Taylor-Johnson had to carry so much largely alone, a big task for an actor without the dialogue to hold it all up in the shadow of one that had started the movie off with such depth. Fortunately, Cranston's part was so densely packed and emotionally charged that it resonated through. ATJ (it's just easier to say) did a good enough job with what he was given, but there should have been more for him. Ford was separated from his family and volunteered for a dangerous mission that required his explosives expertise and would bring him closer to home. Conversations with strangers were kept to a minimum. Ford's wife Elle (Elizabeth Olsen) I almost believed, but usually it seemed that she wasn't scared enough. Her best moment was when she put her son Sam (Carson Bolde) on a school bus headed out of the city, a decision that almost cost his life. Her nervous smile and sad eyes belied her reassurances that everything would be okay. That's how it would be; she hopes he'll be safe, but she can't be there to protect him. Other than that, Olsen didn't have the material. (Hopefully, she and Taylor-Johnson will have that in Avengers: Age of Ultron.) And after the bridge, I don't recall Sam being anything other than an idea that Ford was trying to get home to. We're supposed to care about Joe's son, grandson, and daughter-in-law, so some more meat on the bones of those roles would have made all the difference.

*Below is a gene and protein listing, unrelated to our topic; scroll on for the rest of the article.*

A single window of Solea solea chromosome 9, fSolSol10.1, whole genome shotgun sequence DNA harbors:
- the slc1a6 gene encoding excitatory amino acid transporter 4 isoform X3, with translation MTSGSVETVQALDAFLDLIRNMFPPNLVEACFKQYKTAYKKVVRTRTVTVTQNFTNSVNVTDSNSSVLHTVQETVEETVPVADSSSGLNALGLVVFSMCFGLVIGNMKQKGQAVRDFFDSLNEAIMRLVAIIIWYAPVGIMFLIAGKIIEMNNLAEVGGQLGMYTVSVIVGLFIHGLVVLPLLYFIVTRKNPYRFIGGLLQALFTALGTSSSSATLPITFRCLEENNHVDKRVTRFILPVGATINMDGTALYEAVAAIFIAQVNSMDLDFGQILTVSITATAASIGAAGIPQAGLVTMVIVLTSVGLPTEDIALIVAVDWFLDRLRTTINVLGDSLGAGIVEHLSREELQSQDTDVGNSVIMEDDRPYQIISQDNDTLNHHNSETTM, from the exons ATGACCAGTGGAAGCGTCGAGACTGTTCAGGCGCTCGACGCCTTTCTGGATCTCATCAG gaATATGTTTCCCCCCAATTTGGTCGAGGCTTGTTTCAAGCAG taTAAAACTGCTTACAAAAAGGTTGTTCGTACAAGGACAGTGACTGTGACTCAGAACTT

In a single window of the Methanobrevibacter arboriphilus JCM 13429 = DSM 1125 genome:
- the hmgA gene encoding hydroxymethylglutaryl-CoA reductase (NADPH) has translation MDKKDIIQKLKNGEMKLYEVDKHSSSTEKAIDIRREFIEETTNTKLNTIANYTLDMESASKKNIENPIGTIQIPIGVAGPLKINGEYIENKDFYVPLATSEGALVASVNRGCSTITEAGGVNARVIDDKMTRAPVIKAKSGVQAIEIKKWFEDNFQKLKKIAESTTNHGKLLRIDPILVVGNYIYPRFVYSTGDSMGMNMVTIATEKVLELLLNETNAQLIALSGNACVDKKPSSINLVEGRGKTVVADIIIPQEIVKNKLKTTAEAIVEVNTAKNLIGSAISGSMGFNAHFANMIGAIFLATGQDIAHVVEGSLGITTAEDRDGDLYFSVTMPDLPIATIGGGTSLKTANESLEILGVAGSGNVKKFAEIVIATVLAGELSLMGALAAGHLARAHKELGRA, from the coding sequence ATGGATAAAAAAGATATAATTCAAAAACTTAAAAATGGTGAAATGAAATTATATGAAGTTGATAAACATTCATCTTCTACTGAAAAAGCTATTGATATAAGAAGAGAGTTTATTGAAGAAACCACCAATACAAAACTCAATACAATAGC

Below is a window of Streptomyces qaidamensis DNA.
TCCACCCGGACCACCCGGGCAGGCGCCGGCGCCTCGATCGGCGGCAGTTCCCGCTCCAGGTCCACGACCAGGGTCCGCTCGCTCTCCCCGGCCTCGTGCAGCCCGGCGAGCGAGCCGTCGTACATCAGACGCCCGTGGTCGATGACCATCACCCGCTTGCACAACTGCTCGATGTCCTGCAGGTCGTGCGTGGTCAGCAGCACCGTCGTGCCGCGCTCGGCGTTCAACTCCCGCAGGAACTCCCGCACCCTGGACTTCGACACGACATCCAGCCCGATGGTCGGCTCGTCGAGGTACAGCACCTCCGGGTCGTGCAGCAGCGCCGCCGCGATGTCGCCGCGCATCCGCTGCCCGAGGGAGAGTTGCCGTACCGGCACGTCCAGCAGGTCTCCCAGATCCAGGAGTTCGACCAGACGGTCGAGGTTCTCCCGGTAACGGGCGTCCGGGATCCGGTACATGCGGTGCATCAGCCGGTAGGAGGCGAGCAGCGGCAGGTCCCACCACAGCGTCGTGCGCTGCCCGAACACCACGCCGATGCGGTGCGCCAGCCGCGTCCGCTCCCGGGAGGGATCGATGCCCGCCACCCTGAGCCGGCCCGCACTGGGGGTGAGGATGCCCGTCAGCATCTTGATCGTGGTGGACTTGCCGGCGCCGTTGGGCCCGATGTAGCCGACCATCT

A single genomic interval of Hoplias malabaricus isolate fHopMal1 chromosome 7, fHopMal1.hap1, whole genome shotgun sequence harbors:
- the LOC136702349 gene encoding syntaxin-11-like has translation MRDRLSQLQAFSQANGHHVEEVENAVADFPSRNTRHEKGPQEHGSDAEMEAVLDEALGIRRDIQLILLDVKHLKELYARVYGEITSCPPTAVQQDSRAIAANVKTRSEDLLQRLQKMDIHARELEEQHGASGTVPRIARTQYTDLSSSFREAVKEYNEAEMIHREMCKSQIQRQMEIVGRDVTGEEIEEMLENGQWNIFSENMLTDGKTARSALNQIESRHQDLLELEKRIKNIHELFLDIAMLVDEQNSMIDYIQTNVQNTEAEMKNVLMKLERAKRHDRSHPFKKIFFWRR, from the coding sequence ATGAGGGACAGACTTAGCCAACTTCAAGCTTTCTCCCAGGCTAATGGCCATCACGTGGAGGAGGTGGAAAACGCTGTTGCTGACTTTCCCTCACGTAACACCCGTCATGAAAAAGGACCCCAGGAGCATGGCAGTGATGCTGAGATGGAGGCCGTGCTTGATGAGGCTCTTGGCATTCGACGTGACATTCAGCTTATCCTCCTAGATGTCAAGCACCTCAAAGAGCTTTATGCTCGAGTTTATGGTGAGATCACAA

The icing on the cake would have been to do the same with the secondaries and extras to make them feel real, so that the audience has some sort of reaction when they're stomped on or buried under rubble. The lives Ford floated through were basically fodder that I felt nothing for. The only exceptions were an adorable kid named Akio (Jake Cunanan), who was really a means to show us Ford's paternal instincts absent his family, and scientist Vivienne Graham (Sally Hawkins), who was intelligent, very likeable, and contributed to the story. Hawkins did wonderfully in taking her part as seriously as Cranston and didn't just phone it in. She didn't have a fleshed out background, but she had personality and determination. Her counterpart, Dr. Ishiro Serizawa (Ken Watanabe), was not as impressive. Normally Watanabe is reliable, but sometimes a part isn't written as well as it should be. Serizawa sagely filled the audience in on what he believed to be the kaiju's place and pointed out man's hubris in trying to control nature. But in the absence of dialogue, both he and Ford had a tendency to stare wide-eyed and dumbstruck into some middle distance. It was an expected reaction to the situation not pulled off naturally by either actor and an unintentionally humorous parallel that had me analyzing the scenes rather than being absorbed by them. Last, and least, Admiral Stenz (David Strathairn) and Captain Hampton (Richard T. Jones) were both played by experienced, well-liked actors, but didn't have much to do at all besides give orders. I've known other sci-fi and disaster movies, such as Jurassic Park and Twister, that managed to give humanity to their humans. I still get emotional when Alan and Ellie look in awe upon their first dinosaur or sad when Aunt Meg gets trapped under her house. I cared about them. I would have loved to care about everyone here.